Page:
Saturday, July 25, 2015

Sketchbook Studies

Jean commented on the method of doing thumbnail studies. I bucked this type of preliminary work, wanting to use a more improvisational approach in my work when I was younger. I worked intuitively and reacted to what was happening in the moment. When I began a series of realistic observational still life paintings 14 years ago I started to see the advantage to doing preparatory studies. When I started following the steps. (I actually created my own method somewhat based on classical techniques.) I was having less failed paintings and I was much faster. I could also expand and work in any size I wanted.

In researching classical methods and found that this preliminary work is extremely important. You can go to visit James Gurney's blog to start learning about adopting the old techniques. He is very generous with his knowledge. There is a huge explosion of information on classical painting techniques so you will have no trouble finding information. Other resources you might like are illustrators who work using classical methods such as Donato Giancola and Dan Dos Santos also there are atielier trained artists like Stan Prokopenko.

I have always been interested in intuition and improvisation. I have developed a synthesized technique for myself. I create dozens if not hundreds of thumbnail compositional studies. These play a different role than they do to classical or imaginative realism. I don't want to create a roadmap or plan for a painting. I want to focus on intuition and improvisation while I am painting even when it comes to composition elements. These studies serve as a method of developing the abstract visual language and mark making language. I find it extremely important in my work.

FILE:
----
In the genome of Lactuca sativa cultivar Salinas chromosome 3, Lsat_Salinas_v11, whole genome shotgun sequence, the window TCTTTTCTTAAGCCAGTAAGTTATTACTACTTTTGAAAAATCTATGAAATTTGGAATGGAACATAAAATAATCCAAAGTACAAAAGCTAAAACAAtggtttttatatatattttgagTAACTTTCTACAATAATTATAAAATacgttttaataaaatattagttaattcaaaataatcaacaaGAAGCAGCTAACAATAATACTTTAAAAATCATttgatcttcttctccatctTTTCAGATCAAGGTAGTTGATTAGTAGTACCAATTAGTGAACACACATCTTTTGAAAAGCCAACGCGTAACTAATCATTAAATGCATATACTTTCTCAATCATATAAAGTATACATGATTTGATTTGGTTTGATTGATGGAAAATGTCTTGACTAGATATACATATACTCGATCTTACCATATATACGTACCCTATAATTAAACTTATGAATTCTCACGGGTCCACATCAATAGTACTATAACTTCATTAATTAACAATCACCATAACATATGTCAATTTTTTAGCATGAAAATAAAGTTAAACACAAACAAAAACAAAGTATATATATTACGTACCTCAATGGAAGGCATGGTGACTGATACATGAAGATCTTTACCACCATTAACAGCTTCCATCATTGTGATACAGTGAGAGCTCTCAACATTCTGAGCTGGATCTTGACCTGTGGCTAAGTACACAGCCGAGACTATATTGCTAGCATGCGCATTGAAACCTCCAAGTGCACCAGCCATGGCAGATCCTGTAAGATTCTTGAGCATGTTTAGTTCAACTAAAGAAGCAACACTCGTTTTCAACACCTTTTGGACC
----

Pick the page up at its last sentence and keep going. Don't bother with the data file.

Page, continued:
Sketchbook Page

Magma Chamber on the easel

1 comment:

Jean said...

John, Without realizing it, until reading your "Sketchbook Studies" today, in planning a series of five 36" x 36" painting, I found myself getting inspiration from a video of Zion National Park and was sketching as I was watching. Well, I've ended up with seven sketches for this series. I am not doing landscapes, but what I call mind maps. Doing this sketching step, I have found is just as intuitive as just starting a drawing. Now I am starting to visualize the whole composition, not the detail, but the intent and color so far. Visually, I don't have the painting in my mind's eye, but have the inspiration. It feels one step closer. Thank again. Jean